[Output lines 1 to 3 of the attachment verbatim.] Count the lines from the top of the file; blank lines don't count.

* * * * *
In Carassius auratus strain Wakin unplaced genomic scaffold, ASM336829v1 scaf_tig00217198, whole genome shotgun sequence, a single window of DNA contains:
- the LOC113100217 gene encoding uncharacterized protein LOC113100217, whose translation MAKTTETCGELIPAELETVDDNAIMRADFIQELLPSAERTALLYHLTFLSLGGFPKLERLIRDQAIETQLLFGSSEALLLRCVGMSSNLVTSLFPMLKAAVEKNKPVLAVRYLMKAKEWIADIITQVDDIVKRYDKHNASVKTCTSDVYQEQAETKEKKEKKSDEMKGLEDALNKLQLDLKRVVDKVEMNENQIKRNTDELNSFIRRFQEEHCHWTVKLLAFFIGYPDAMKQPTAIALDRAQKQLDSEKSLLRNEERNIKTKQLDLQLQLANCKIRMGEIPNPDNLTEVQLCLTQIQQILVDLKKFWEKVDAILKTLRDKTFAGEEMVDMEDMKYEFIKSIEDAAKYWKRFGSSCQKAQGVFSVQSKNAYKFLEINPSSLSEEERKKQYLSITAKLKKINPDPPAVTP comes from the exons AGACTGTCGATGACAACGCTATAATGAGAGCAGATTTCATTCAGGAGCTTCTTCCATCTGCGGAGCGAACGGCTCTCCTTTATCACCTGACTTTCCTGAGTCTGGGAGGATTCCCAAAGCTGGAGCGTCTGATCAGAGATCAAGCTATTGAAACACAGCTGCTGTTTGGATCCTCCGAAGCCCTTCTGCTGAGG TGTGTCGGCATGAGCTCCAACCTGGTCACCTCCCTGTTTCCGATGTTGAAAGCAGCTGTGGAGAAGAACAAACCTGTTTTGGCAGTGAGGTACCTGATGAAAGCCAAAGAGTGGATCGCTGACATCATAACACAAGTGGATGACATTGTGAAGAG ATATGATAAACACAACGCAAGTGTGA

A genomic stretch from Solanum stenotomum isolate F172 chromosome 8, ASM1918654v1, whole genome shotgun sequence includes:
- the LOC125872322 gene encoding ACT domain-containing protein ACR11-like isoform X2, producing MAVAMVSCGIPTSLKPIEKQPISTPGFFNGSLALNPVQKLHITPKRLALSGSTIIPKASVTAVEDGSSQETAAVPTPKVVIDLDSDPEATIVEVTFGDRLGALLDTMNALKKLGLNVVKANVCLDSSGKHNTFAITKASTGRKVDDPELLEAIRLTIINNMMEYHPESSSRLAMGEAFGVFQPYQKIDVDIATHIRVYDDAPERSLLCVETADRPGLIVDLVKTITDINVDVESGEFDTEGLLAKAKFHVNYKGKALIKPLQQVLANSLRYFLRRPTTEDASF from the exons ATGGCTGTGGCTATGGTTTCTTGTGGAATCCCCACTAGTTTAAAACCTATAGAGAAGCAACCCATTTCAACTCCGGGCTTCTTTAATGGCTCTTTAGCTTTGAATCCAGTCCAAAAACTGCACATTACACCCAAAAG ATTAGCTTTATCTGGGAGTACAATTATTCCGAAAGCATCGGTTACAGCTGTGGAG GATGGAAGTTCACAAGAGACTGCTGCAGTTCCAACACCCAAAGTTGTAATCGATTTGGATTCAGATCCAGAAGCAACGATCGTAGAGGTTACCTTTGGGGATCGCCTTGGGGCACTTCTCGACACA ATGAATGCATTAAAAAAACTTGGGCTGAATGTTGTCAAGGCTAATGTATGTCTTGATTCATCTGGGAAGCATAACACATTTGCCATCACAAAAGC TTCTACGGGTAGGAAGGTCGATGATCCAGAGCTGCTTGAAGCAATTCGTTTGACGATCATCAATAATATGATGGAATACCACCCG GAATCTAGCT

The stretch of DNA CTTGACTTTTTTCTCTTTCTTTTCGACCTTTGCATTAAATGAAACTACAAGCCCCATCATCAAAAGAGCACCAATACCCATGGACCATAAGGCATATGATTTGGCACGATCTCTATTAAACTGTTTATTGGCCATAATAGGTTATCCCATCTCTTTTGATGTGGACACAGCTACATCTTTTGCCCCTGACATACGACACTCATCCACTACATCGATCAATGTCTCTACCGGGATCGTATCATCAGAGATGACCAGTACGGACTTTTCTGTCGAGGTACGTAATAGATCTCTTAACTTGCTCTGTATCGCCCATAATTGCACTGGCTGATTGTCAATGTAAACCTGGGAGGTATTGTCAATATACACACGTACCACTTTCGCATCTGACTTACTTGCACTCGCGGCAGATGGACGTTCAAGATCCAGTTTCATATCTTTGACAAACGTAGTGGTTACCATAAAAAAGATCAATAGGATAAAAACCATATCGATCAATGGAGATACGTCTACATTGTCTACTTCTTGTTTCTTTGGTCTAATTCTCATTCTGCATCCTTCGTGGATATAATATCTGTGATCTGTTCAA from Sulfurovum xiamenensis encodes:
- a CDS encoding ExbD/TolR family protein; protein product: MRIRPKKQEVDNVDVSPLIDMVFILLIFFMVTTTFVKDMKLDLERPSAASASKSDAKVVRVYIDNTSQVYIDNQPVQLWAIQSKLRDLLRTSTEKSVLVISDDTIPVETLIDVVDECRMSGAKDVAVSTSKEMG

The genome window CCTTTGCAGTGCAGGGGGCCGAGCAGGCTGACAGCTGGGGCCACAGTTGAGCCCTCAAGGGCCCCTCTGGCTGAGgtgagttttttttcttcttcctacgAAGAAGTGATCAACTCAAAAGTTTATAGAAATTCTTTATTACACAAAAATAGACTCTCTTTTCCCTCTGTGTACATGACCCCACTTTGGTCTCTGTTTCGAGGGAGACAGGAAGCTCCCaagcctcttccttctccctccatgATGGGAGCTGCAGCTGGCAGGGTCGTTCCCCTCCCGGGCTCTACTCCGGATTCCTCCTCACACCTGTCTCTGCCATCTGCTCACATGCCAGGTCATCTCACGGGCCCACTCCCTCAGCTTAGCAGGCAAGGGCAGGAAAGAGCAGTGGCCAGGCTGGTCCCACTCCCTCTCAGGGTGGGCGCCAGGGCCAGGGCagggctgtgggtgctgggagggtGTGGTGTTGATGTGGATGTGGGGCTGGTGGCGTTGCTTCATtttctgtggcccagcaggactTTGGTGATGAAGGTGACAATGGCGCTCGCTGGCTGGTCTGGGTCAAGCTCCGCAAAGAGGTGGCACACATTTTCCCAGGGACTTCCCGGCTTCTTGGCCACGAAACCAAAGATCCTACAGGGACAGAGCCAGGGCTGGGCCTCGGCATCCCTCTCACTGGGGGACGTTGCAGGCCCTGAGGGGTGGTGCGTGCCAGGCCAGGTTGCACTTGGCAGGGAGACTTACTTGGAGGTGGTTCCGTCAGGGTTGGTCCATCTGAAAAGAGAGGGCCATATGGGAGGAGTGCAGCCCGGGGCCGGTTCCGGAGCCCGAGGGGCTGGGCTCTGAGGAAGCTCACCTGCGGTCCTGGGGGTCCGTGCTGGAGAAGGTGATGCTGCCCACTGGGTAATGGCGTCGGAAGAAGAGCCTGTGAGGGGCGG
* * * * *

In Carassius auratus strain Wakin unplaced genomic scaffold, ASM336829v1 scaf_tig00217198, whole genome shotgun sequence, a single window of DNA contains:
- the LOC113100217 gene encoding uncharacterized protein LOC113100217, whose translation MAKTTETCGELIPAELETVDDNAIMRADFIQELLPSAERTALLYHLTFLSLGGFPKLERLIRDQAIETQLLFGSSEALLLRCVGMSSNLVTSLFPMLKAAVEKNKPVLAVRYLMKAKEWIADIITQVDDIVKRYDKHNASVKTCTSDVYQEQAETKEKKEKKSDEMKGLEDALNKLQLDLKRVVDKVEMNENQIKRNTDELNSFIRRFQEEHCHWTVKLLAFFIGYPDAMKQPTAIALDRAQKQLDSEKSLLRNEERNIKTKQLDLQLQLANCKIRMGEIPNPDNLTEVQLCLTQIQQILVDLKKFWEKVDAILKTLRDKTFAGEEMVDMEDMKYEFIKSIEDAAKYWKRFGSSCQKAQGVFSVQSKNAYKFLEINPSSLSEEERKKQYLSITAKLKKINPDPPAVTP comes from the exons AGACTGTCGATGACAACGCTATAATGAGAGCAGATTTCATTCAGGAGCTTCTTCCATCTGCGGAGCGAACGGCTCTCCTTTATCACCTGACTTTCCTGAGTCTGGGAGGATTCCCAAAGCTGGAGCGTCTGATCAGAGATCAAGCTATTGAAACACAGCTGCTGTTTGGATCCTCCGAAGCCCTTCTGCTGAGG TGTGTCGGCATGAGCTCCAACCTGGTCACCTCCCTGTTTCCGATGTTGAAAGCAGCTGTGGAGAAGAACAAACCTGTTTTGGCAGTGAGGTACCTGATGAAAGCCAAAGAGTGGATCGCTGACATCATAACACAAGTGGATGACATTGTGAAGAG ATATGATAAACACAACGCAAGTGTGA

A genomic stretch from Solanum stenotomum isolate F172 chromosome 8, ASM1918654v1, whole genome shotgun sequence includes: